Chiang’s team worked with the Indiana Economic Development Corporation (IEDC) to fully leverage Purdue’s role as one of the top engineering schools to attract this new semiconductor investment.

The Purdue partnership represents a new U.S. growth model for MediaTek USA — outside the traditional centers of gravity for chip design.

“We believe strongly that being in Indiana means we’ll have access to some of the best engineering talent in the world,” said Kou-Hung Lawrence Loh, corporate senior vice president of MediaTek Inc. and president of MediaTek USA Inc. “Not just at Purdue, but West Lafayette is only four hours away from nearly a dozen of the top engineering schools in the country. In the post-pandemic world, top candidates tell us they want to be closer to home, near family, and they want to have a real house and great public schools. Indiana offers all that and more.”

MediaTek has been partnering with U.S. universities on advanced research for more than a decade, but this latest project is unique in that a new center will be sited directly on campus and is an opportunity for students to both complete their engineering education and contribute directly to product design and solutions for a global team. The collaboration also will help bring more advanced semiconductor design talent to Indiana.

New Degrees

Purdue launches comprehensive Semiconductor Degrees Program.

10 minutes to read

In the next five years, a minimum of 50,000 trained semiconductor engineers will be needed in the U.S. to meet the overwhelming and rapidly growing demand. Purdue University has answered that call, launching a comprehensive set of innovative, interdisciplinary degrees and credentials in semiconductors and microelectronics.

The nation’s first large-scale, interdisciplinary Semiconductor Degrees Program (SDP) will educate both graduate and undergraduate students, enabling a quick ramp-up of skilled talent and creating the next-generation semiconductor workforce to reassert American preeminence in this critical industry.

Officially launched in May 2022, Purdue SDP touts five distinctive features:


Saab's multimillion-dollar advanced manufacturing facility opens at Purdue. (Photo credit: Saab)

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Banner image: Saab Global Defense and Security Co. is contributing to the production of the U.S. Air Force’s T-7A Red Hawk in its new $37 million facility in the Discovery Park District at Purdue.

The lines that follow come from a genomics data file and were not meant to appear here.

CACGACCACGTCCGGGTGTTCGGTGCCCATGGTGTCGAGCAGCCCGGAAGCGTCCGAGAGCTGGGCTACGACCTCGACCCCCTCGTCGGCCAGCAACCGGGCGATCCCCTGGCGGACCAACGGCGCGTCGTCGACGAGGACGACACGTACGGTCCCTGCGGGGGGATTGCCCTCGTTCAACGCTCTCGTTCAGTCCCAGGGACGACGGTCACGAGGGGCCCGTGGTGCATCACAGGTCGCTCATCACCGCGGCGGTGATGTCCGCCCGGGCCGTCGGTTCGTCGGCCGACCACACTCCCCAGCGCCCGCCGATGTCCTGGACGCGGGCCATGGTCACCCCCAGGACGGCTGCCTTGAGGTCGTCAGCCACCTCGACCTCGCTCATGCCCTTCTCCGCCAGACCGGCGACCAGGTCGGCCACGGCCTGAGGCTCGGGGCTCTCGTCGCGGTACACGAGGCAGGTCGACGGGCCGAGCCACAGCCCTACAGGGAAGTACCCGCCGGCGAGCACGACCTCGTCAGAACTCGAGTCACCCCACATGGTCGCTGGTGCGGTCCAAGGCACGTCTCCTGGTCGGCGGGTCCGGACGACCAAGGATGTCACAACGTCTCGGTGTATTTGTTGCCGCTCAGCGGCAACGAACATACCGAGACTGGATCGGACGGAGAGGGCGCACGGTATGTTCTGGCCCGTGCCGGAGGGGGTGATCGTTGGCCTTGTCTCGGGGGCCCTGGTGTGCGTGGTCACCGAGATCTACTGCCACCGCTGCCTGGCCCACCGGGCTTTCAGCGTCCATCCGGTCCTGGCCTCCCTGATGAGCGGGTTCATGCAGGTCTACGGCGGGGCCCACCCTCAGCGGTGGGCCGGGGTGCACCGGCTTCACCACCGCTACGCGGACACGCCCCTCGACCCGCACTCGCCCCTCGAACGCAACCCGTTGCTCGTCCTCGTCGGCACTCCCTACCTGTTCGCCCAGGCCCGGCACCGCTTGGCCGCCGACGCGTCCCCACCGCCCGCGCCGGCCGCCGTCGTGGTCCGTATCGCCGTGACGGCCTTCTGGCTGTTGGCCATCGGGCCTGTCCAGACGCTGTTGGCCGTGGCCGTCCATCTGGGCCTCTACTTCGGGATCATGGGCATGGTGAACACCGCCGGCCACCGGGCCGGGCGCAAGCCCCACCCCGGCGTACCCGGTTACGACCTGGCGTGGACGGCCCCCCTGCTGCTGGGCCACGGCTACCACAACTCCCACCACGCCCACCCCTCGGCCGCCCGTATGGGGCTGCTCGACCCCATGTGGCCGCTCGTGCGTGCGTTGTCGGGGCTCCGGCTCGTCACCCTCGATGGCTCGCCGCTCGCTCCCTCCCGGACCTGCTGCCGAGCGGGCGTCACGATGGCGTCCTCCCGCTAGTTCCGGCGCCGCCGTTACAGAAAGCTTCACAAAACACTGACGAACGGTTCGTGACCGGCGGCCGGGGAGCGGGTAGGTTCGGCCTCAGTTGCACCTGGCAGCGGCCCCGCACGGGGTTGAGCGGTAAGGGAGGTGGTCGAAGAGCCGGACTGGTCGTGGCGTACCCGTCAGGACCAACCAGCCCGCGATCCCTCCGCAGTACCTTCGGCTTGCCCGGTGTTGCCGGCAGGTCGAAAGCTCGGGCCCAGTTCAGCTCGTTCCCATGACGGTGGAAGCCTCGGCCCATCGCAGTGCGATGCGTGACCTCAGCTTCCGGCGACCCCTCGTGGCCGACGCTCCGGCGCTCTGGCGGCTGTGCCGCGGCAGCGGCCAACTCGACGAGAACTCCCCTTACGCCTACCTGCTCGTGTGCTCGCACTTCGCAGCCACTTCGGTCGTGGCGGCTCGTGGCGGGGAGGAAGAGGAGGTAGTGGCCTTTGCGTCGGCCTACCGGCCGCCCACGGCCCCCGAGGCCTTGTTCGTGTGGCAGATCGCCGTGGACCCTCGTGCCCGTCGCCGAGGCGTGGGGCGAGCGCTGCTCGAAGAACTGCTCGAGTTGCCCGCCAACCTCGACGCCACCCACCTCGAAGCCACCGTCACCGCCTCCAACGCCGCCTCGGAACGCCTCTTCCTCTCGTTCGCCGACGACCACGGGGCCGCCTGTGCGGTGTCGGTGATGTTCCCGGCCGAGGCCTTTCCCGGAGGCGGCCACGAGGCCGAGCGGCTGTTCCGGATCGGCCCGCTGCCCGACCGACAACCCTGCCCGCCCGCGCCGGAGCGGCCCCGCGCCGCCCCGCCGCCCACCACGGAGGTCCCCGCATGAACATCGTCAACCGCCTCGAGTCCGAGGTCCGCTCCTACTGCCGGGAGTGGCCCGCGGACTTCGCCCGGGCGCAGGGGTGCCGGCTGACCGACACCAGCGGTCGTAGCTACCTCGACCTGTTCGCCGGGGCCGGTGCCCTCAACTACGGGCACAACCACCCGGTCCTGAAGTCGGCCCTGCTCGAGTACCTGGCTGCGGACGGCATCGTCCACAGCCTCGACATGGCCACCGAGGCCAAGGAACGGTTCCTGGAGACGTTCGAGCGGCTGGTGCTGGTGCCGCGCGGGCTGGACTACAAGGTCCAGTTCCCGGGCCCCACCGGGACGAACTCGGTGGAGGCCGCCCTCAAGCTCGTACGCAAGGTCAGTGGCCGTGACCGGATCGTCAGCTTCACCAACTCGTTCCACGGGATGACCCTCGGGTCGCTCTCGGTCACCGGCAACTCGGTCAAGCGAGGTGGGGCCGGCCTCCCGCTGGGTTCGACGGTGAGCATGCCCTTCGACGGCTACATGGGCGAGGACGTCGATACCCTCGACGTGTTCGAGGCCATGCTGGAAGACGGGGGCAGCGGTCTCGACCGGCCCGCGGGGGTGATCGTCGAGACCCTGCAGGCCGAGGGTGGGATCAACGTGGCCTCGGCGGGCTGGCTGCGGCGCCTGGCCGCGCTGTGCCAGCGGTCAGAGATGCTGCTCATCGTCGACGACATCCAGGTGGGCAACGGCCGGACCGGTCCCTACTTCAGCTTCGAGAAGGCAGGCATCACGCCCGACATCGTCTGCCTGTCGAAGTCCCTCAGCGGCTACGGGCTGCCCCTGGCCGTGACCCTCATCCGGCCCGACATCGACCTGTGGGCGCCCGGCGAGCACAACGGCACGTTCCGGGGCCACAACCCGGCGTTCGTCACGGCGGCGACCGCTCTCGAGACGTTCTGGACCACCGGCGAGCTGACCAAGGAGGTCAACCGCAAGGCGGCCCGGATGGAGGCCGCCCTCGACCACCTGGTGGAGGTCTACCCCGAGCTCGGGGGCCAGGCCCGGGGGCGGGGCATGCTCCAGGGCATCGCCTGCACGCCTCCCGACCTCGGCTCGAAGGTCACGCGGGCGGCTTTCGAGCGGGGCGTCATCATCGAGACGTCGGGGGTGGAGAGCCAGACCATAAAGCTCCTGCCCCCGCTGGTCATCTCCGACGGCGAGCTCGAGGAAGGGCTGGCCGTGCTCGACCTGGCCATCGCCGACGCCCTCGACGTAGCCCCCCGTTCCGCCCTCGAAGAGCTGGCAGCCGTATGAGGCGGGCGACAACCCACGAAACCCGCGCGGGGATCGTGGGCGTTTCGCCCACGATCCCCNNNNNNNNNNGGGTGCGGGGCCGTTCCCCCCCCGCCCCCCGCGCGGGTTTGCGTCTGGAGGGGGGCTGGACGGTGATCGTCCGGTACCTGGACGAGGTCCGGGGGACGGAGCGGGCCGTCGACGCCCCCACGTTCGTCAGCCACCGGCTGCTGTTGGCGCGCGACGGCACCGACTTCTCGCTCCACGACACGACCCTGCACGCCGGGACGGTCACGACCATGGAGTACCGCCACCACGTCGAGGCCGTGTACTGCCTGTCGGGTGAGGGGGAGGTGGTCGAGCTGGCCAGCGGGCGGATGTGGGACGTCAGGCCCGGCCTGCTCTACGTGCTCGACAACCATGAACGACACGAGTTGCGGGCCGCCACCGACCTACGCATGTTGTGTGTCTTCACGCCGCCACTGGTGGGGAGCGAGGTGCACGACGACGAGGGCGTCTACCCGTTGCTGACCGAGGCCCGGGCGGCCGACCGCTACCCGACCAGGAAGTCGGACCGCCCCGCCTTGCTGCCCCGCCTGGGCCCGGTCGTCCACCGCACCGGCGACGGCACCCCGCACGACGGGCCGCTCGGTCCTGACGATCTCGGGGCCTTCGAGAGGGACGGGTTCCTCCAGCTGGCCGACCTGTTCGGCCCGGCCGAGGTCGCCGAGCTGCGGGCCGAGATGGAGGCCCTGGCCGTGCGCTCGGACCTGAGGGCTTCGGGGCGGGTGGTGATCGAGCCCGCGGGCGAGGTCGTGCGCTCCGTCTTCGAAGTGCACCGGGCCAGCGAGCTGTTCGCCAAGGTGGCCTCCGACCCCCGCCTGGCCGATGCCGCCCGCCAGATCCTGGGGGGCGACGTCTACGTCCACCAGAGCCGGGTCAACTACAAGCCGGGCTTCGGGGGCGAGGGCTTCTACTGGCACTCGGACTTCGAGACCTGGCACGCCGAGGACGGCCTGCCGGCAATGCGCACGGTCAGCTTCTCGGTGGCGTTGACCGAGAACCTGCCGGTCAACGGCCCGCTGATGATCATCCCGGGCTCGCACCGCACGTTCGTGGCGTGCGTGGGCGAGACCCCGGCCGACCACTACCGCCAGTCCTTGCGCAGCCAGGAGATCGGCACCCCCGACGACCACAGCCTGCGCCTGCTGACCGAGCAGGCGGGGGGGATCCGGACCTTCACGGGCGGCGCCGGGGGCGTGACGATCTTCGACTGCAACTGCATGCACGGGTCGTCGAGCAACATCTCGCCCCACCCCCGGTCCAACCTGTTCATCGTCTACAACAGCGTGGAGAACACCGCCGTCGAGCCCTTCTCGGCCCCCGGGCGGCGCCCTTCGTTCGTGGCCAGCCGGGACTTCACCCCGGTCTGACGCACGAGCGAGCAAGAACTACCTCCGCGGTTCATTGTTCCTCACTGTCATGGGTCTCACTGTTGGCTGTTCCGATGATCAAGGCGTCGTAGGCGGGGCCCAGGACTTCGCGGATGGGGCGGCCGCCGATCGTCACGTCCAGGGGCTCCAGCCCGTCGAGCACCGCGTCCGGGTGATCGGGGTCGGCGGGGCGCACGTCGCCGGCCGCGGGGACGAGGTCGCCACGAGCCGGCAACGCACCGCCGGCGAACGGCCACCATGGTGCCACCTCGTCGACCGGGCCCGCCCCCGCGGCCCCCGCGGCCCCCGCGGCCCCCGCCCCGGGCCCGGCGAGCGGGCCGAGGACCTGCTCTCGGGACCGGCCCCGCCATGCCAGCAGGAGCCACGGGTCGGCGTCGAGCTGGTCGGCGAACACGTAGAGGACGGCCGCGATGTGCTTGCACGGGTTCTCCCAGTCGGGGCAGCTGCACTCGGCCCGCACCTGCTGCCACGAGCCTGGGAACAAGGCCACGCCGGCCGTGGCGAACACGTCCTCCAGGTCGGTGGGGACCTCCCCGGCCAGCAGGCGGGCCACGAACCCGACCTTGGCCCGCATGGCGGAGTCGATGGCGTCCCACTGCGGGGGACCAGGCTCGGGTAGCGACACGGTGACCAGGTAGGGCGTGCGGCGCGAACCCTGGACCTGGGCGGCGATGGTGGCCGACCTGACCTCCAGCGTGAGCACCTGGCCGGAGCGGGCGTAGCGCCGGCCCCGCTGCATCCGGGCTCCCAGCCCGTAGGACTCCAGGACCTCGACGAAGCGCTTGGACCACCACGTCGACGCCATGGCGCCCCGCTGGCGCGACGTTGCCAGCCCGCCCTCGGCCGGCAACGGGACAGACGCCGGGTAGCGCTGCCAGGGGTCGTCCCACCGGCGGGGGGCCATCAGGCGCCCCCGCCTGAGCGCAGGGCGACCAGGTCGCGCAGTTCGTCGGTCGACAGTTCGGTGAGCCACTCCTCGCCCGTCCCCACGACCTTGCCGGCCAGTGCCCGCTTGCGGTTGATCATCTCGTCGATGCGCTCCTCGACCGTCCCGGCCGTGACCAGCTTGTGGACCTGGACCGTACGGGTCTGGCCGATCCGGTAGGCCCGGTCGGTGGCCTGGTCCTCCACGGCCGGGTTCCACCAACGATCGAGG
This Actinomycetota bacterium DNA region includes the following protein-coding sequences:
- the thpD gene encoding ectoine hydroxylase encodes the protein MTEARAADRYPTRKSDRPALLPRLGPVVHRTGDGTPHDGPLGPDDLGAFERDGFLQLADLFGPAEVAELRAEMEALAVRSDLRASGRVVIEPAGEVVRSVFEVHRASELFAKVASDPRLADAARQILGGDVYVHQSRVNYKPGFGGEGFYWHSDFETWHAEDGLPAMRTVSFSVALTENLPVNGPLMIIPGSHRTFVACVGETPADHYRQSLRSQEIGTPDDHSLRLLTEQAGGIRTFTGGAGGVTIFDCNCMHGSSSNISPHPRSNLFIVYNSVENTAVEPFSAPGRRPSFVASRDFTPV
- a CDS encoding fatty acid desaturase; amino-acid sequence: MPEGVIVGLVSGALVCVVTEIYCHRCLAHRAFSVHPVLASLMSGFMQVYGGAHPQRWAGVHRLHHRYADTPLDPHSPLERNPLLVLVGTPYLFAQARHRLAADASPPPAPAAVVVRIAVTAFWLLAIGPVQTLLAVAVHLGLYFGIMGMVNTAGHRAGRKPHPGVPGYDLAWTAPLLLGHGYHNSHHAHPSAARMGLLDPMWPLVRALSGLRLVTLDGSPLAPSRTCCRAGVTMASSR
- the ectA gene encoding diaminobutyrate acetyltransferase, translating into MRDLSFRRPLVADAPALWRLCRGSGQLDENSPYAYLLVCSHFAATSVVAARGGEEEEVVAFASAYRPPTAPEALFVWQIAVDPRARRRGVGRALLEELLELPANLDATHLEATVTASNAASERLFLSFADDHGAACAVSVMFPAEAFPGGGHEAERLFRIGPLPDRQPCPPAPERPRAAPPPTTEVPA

By Steve Martin

Purdue University’s economic impact on the state of Indiana continues to grow. That’s why Gov. Eric Holcomb and state officials joined those from Purdue in late 2021 to celebrate the grand opening of Saab’s West Lafayette facility.

The multimillion-dollar facility, located in the Discovery Park District at Purdue, supports production of the U.S. Air Force’s next-generation T-7A jet trainer. When at full capacity by 2027, Saab is expected to employ more than 300 people in the West Lafayette facility. The facility, announced in May 2018, opened early last year on the West Lafayette site. However, the COVID-19 pandemic delayed the grand opening.

Saab is part of Purdue’s rapidly growing defense research and technology ecosystem, which includes plans for the first Mach 8 quiet wind tunnel in the world and an expanding Rolls-Royce presence. Within the last couple of years, Schweitzer Engineering Labs (SEL at Purdue) also has built and located within the Discovery Park District at Purdue.

Erik Smith, president and CEO of Saab Inc., said the state-of-the-art facility in West Lafayette is a fundamental part of the company’s strategy to grow its U.S. industrial and technology base. “This facility brings us closer to our U.S. customers and deepens our relationship with them,” Smith said. “We also see there are great opportunities for innovative research through our partnership with Purdue University.”

Indiana partners in the project include the cities of West Lafayette and Lafayette, Tippecanoe County, Greater Lafayette Commerce, and Purdue Research Foundation, all of which offered local and county tax abatements as incentives to bring Saab to the area.


Purdue, Rolls-Royce sign 10-year, $75-million strategic alliance agreement. (Photo credit: Purdue University | Carson Slabaugh)

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Banner image: Purdue University and Rolls-Royce officials have signed a research and testing agreement that will bring $75 million over 10 years.

By Steve Martin

Purdue University and Rolls-Royce officials have signed a research and testing agreement that will bring $75 million over 10 years to the West Lafayette campus. It is the largest deal with an industry partner in Purdue history.